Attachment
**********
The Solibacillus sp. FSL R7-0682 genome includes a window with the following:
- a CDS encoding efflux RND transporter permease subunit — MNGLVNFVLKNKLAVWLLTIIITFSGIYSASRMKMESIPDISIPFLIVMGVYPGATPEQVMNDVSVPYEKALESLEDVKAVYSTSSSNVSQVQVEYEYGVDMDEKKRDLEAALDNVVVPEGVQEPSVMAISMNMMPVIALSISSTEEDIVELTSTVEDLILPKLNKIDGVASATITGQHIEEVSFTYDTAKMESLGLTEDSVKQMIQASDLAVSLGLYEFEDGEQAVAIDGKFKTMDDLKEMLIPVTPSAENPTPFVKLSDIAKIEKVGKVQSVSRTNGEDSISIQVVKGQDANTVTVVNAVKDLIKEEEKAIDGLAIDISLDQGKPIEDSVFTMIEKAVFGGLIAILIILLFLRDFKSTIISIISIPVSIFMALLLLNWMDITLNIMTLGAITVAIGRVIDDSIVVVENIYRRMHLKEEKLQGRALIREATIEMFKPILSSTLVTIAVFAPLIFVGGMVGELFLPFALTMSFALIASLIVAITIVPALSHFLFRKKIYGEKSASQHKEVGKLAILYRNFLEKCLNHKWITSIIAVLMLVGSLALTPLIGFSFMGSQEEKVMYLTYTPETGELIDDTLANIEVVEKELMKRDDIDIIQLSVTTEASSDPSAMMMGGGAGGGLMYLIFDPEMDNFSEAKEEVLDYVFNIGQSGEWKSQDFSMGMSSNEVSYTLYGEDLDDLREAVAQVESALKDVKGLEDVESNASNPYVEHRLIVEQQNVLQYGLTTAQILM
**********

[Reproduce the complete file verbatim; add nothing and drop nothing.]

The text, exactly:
The Solibacillus sp. FSL R7-0682 genome includes a window with the following:
- a CDS encoding efflux RND transporter permease subunit — MNGLVNFVLKNKLAVWLLTIIITFSGIYSASRMKMESIPDISIPFLIVMGVYPGATPEQVMNDVSVPYEKALESLEDVKAVYSTSSSNVSQVQVEYEYGVDMDEKKRDLEAALDNVVVPEGVQEPSVMAISMNMMPVIALSISSTEEDIVELTSTVEDLILPKLNKIDGVASATITGQHIEEVSFTYDTAKMESLGLTEDSVKQMIQASDLAVSLGLYEFEDGEQAVAIDGKFKTMDDLKEMLIPVTPSAENPTPFVKLSDIAKIEKVGKVQSVSRTNGEDSISIQVVKGQDANTVTVVNAVKDLIKEEEKAIDGLAIDISLDQGKPIEDSVFTMIEKAVFGGLIAILIILLFLRDFKSTIISIISIPVSIFMALLLLNWMDITLNIMTLGAITVAIGRVIDDSIVVVENIYRRMHLKEEKLQGRALIREATIEMFKPILSSTLVTIAVFAPLIFVGGMVGELFLPFALTMSFALIASLIVAITIVPALSHFLFRKKIYGEKSASQHKEVGKLAILYRNFLEKCLNHKWITSIIAVLMLVGSLALTPLIGFSFMGSQEEKVMYLTYTPETGELIDDTLANIEVVEKELMKRDDIDIIQLSVTTEASSDPSAMMMGGGAGGGLMYLIFDPEMDNFSEAKEEVLDYVFNIGQSGEWKSQDFSMGMSSNEVSYTLYGEDLDDLREAVAQVESALKDVKGLEDVESNASNPYVEHRLIVEQQNVLQYGLTTAQILM